We did this trip in February 2014 but, for very good reasons I don’t want to discuss, had to delay posting this until now.
A few years ago, we heli’ed up to Keith’s Hut only to find that it was full, and that the heli was unwelcome. We decided to repeat the trip, this time on snowshoes for me and up the traditional winter route.
As I’ve been doing recently, here are the resources:
- Map I made, big thanks as always to CalTopo. GPX, KML and PDF available there
- The hut is operated by the Keith Flavelle Memorial Hut Society
- A great post by Sam McKoy on the area and hut, including all the ski runs
- John Baldwin’s great paper map of the area (available at MEC)
- VOC Wiki of course – with links to the area
- Avalanche.ca’s Trip Planner for Keith’s Hut, and the avalanche forecast for the South Coast Inland region.
We set out early from the parking (just off the highway, probably space for 15-20 cars) and the forest section at the start was narrow and tricky. The elevation was gradual but present, and continued as we started to open up into the meadows. Eventually we were deep in the valley before it opens up into a very large bowl. You go to your right (the Eastern side) and make your way up through another wood then loop round into the hut.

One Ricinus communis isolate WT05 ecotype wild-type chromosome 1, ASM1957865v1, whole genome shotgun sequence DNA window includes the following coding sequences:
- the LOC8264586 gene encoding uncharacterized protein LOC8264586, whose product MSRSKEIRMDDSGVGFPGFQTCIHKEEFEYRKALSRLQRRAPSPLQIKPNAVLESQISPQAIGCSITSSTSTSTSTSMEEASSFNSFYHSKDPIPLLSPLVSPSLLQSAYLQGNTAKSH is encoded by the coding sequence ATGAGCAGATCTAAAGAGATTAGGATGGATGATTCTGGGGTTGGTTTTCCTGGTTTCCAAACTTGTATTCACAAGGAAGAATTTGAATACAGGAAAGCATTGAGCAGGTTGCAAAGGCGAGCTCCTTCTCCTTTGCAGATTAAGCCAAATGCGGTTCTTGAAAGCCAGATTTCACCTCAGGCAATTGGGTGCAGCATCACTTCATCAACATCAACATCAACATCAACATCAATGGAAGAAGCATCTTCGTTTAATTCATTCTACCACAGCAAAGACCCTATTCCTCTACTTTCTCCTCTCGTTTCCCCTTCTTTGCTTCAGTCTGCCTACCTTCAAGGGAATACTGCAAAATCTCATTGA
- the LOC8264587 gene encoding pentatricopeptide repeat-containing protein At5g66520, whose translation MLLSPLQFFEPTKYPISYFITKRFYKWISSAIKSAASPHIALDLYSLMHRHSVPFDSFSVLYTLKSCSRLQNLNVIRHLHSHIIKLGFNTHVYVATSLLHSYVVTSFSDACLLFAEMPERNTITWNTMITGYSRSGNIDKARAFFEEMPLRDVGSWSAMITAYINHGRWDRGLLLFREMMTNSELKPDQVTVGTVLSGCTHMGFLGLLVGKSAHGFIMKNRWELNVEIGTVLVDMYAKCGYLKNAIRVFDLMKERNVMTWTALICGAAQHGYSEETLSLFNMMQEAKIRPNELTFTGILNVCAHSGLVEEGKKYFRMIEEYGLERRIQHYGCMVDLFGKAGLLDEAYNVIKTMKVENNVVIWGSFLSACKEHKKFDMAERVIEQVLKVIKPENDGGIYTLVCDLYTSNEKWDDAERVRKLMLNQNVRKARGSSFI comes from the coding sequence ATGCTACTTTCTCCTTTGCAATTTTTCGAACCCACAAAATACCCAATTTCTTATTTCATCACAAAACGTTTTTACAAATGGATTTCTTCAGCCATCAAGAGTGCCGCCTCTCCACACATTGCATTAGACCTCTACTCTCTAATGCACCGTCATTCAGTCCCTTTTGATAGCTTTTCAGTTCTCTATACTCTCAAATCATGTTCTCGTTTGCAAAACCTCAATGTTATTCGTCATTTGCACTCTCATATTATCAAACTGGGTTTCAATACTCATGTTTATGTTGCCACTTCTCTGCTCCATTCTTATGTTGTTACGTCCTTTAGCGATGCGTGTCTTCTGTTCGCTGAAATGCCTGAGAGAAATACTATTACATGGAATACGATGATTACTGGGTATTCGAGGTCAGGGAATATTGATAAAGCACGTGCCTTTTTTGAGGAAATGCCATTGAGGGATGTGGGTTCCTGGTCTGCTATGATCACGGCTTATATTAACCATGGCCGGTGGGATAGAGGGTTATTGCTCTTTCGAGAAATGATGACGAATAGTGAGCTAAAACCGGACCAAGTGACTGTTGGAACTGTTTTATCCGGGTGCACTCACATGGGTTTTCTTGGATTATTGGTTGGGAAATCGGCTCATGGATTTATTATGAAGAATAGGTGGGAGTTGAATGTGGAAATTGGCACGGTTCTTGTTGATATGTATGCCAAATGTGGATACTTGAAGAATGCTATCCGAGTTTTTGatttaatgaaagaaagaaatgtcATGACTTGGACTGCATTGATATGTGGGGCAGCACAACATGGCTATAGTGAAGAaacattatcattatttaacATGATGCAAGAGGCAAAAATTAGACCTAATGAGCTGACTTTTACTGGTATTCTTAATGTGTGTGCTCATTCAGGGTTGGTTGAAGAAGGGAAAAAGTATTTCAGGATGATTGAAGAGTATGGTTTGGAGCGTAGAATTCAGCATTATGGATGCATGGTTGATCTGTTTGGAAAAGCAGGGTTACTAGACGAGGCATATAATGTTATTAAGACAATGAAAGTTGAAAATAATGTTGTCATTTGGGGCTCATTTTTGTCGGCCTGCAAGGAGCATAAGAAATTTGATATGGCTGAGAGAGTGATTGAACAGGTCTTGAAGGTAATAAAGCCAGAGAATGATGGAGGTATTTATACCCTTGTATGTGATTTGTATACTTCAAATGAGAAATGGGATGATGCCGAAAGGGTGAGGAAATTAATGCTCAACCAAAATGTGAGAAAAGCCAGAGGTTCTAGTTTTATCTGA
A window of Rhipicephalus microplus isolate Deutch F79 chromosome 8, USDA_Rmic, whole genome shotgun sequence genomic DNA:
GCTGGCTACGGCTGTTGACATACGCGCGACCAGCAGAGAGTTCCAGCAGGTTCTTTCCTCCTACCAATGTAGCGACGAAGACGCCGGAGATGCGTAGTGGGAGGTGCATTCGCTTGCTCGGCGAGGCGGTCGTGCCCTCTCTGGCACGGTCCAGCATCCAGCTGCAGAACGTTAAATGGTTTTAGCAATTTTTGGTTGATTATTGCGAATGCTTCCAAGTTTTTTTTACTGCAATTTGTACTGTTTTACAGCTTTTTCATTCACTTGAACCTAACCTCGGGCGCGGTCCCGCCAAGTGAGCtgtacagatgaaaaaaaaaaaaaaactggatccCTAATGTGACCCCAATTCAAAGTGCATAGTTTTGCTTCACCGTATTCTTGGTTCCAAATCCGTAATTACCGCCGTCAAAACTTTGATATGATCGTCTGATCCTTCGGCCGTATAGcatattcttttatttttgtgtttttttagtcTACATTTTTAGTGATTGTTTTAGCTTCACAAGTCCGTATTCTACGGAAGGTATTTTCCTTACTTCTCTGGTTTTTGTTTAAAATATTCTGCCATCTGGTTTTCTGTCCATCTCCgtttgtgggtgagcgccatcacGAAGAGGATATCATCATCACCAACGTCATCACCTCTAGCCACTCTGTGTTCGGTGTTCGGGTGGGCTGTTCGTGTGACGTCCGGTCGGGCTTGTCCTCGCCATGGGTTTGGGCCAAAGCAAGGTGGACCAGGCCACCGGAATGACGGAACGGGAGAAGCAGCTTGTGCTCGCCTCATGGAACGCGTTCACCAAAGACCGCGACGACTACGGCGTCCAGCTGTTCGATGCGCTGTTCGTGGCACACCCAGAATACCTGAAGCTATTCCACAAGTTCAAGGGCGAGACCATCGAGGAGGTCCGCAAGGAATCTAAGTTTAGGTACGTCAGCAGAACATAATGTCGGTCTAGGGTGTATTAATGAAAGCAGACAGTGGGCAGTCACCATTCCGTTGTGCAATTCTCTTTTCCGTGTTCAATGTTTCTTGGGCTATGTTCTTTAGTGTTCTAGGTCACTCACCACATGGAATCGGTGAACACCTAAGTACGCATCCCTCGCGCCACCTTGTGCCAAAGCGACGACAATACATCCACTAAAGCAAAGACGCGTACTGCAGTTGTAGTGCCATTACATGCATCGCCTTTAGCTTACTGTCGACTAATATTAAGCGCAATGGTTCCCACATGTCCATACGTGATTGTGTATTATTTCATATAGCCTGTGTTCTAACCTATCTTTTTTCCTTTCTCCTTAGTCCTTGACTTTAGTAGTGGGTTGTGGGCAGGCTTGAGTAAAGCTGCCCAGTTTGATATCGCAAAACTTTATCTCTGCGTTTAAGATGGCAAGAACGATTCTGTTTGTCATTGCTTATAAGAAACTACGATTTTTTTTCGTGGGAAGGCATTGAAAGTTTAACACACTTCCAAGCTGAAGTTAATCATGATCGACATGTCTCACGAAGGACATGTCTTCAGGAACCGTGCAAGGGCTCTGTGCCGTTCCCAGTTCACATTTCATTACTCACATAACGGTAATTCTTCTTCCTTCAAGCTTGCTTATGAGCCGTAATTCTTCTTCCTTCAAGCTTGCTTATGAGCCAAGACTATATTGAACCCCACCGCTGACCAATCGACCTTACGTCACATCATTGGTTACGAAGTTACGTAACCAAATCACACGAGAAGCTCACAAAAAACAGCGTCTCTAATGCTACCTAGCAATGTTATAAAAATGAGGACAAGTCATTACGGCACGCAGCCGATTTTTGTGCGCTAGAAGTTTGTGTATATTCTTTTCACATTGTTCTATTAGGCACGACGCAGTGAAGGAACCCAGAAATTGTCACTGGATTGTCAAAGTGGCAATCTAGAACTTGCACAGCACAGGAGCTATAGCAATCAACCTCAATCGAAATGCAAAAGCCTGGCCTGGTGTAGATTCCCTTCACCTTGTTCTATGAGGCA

Sounds easy? It’s not that easy when you can see, hear and know of all the avalanche risks. We went up on a moderate risk day but it soon became clear that slopes were slipping due to heavy wet snow. We took a conservative, planned approach and were all in possession of avalanche safety gear (all but one person had AST1 and that person was drilled on what to do). Unfortunately it looks like I’ve lost it now, but the other skiers and I were mapping out the avalanches on Backcountry Navigator. I won’t soon forget hearing those rumbles down the mountain.
Anyway, we pitched up at the cozy hut with solar powered lights, an out house and a wood stove. The upstairs is ladder accessed but I chose to stay downstairs for the night, reading a book on my phone (yes this is perfectly possible to do).
The next morning we headed down. The avalanche conditions were much worse. Woomphfing sounds under our feet were making it clear that (what I believe) was an early evening weak frozen surface layer covered in heavy wet snow. This promptly collapsed under us and we had many, many sink-ins that we needed our shovels to get out of.
Pleased to see the cars again!